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CPD: Action plan for implementation missing in FY19 budget

  • Published at 01:58 pm June 8th, 2018
  • Last updated at 12:54 am June 9th, 2018
Distinguished CPD Fellow Debapriya Bhattacharya presents an analysis of the proposed budget for the fiscal year 2018-19, in a hotel in Dhaka, on Friday | Rajib Dhar/Dhaka Tribune

'There is no well-crafted action plan to implement the budget, strengthen revenue collection (and) deliver public expenditures'

The proposed national budget lacks clarity about the source of funding and is missing a proper action plan for its implementation, a leading independent think tank said yesterday.

The Dhaka-based Centre for Policy Dialogue (CPD) delivered its damning verdict a day after Finance Minister AMA Muhith placed the Tk 4.65 trillion budget for FY2018-19 before parliament on Thursday. 

“The budget is, overall, one for maintaining the status quo,” Debapriya Bhattacharya, a distinguished CPD fellow, said while presenting the think tank’s analysis at a hotel in Dhaka yesterday.

“There is no well-crafted action plan to implement the budget, strengthen revenue collection (and) deliver public expenditures.”  

The noted economist said the budget statement was more a review of the past than a focus on the future, and described it as a“an old-budget for a young country”.

“It lacks sensitivity towards existing and emerging macro stresses such as pressure on balance of payment and exchange rates, inflationary expectations, reducing unemployment and inequalities, and attention to areas requiring reforms,” Debapriya said.

Even though the proposed budget is over 16% higher than the original budget of the outgoing fiscal year, the CPD said Bangladesh will need additional investment to achieve the 7.8% GDP growth rate projected for FY19.

It estimated the sums required to meet this goal as Tk117,000 crore for the private sector and Tk30,000 crore for the public sector. 

The government might also face challenges in bringing down the inflation rate to 5.6%, the think tank said, amid upward pressure on prices observed in the closing months of FY18.

“In our country, there is a trend that the rich get richer and enjoy more benefits than others,” Debapriya said. “The proposed budget will do nothing but promote this trend.”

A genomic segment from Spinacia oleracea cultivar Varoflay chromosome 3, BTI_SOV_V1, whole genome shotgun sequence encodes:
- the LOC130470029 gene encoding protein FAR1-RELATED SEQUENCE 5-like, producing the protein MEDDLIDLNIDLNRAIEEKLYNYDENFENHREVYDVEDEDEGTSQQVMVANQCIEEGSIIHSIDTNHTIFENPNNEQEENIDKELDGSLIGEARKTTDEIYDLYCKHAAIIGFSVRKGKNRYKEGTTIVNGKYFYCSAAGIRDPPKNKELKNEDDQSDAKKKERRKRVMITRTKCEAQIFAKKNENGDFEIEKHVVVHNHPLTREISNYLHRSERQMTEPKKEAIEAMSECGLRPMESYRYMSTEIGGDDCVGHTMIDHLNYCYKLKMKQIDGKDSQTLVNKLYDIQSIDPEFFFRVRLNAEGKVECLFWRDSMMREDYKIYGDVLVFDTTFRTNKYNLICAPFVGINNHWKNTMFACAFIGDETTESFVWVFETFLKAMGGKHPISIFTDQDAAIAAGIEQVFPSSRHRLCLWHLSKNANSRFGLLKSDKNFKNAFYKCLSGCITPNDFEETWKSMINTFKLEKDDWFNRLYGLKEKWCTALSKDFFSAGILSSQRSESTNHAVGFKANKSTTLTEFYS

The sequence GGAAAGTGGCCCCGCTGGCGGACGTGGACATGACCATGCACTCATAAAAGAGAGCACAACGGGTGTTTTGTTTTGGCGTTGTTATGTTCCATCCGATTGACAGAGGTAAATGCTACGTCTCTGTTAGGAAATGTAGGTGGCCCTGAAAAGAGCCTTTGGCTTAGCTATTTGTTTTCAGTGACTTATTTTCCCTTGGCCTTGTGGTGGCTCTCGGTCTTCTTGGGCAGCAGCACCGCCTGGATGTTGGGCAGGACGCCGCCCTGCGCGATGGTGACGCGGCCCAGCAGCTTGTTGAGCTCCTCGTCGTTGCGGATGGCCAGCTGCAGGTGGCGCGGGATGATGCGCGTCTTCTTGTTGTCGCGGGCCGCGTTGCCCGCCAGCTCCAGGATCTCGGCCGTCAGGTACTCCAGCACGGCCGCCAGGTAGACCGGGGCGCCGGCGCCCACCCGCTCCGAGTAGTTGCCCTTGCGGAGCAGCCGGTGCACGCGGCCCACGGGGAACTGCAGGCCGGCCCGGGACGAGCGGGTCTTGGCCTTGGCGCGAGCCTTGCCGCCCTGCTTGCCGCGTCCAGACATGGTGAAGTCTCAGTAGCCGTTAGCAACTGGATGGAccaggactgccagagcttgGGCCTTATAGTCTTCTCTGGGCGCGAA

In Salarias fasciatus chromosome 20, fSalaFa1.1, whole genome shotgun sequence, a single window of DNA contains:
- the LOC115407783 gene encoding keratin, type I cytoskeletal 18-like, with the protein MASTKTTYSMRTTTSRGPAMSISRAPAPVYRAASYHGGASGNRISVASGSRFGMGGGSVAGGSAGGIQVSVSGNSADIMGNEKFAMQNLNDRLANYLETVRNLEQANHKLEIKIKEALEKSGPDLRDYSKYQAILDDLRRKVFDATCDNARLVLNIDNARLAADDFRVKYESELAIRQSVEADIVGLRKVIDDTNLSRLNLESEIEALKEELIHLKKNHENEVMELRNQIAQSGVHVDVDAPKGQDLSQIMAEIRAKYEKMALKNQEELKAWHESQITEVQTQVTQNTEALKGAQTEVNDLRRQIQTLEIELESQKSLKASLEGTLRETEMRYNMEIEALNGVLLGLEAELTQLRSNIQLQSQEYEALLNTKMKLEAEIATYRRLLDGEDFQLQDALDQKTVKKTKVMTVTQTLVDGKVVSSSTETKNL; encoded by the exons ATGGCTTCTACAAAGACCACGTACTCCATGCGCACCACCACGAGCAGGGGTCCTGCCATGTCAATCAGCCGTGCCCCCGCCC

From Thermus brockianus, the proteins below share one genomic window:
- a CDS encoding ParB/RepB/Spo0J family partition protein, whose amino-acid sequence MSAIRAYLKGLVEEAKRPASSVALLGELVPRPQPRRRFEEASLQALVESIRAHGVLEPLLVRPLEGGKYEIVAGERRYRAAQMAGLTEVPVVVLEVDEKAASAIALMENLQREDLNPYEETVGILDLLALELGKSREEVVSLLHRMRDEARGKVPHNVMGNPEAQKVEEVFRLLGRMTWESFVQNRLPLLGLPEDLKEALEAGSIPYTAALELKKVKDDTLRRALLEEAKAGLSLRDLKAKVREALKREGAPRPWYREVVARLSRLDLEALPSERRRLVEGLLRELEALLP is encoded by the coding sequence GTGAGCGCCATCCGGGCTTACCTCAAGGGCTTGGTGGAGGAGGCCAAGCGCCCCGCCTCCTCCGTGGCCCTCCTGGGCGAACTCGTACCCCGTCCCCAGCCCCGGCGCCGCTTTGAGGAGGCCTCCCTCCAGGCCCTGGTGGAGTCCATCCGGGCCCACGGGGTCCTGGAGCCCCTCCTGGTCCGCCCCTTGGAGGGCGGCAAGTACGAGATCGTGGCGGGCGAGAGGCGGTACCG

Although the budget aims to broaden the tax net and provide protection to domestic market-oriented and import-substituting industries, some of the highly optimistic projections in revenue mobilization are highly unlikely to be attained, according to the CPD report.

“Without commensurate institutional strengthening and the much-needed reforms, the significant gap between high ambitions and actual achievements in mobilization of revenues will continue to persist,” the report noted.

“In terms of income tax, the demands of lower-income groups of taxpayers did not materialize, while the corporate taxation changes were geared not to stimulate investment but to succumb to pressure from the banking lobby. It is nothing but a wrong move.”

'Business as usual'

The CPD report pointed to a number of laudable fiscal measures to strengthen local industries and enhance revenue earnings. 

However, it said the budgetary allocation for annual development programs (ADPs) is “nothing but business as usual”. 

It noted a large number of projects with stagnated implementation capacity, and a rise in the number of unfunded projects.

“The government has undertaken those projects eyeing the impending general election,” CPD Distinguished Fellow Prof Mustafizur Rahman said. 

Even so, the think tank said the long-awaited Padma Bridge is among the projects unlikely to completed within the current fiscal year. 

The allocations for both education and health have also decreased. 

In FY2018-19, the education sector is set to receive 11.4% of the total budget, down from 12.6% in the revised budget of FY18. For health, the allocation has fallen from 5.39% in the outgoing fiscal year to 5.03% for FY2018-19.

Inclusivity measures

The think tank, however, praised the budget for outlining some commendable steps to help improve inclusivity, albeit mostly through short term measures. 

These include enhancing safety net coverage, increasing surcharges on assets, and introducing a universal pension scheme for all. 

“The support to social safety net programs is appreciated,” Debapriya said.

“(However), the medium to long-term challenges – inequality, both incomes and wealth, unplanned urbanization and some other pressing issues – remain ignored.”

CPD Research Director Khondaker Golam Moazzem and Research Fellow Towfiqul Islam Khan also spoke at Friday’s event, which was chaired by Executive Director Fahmida Khatun.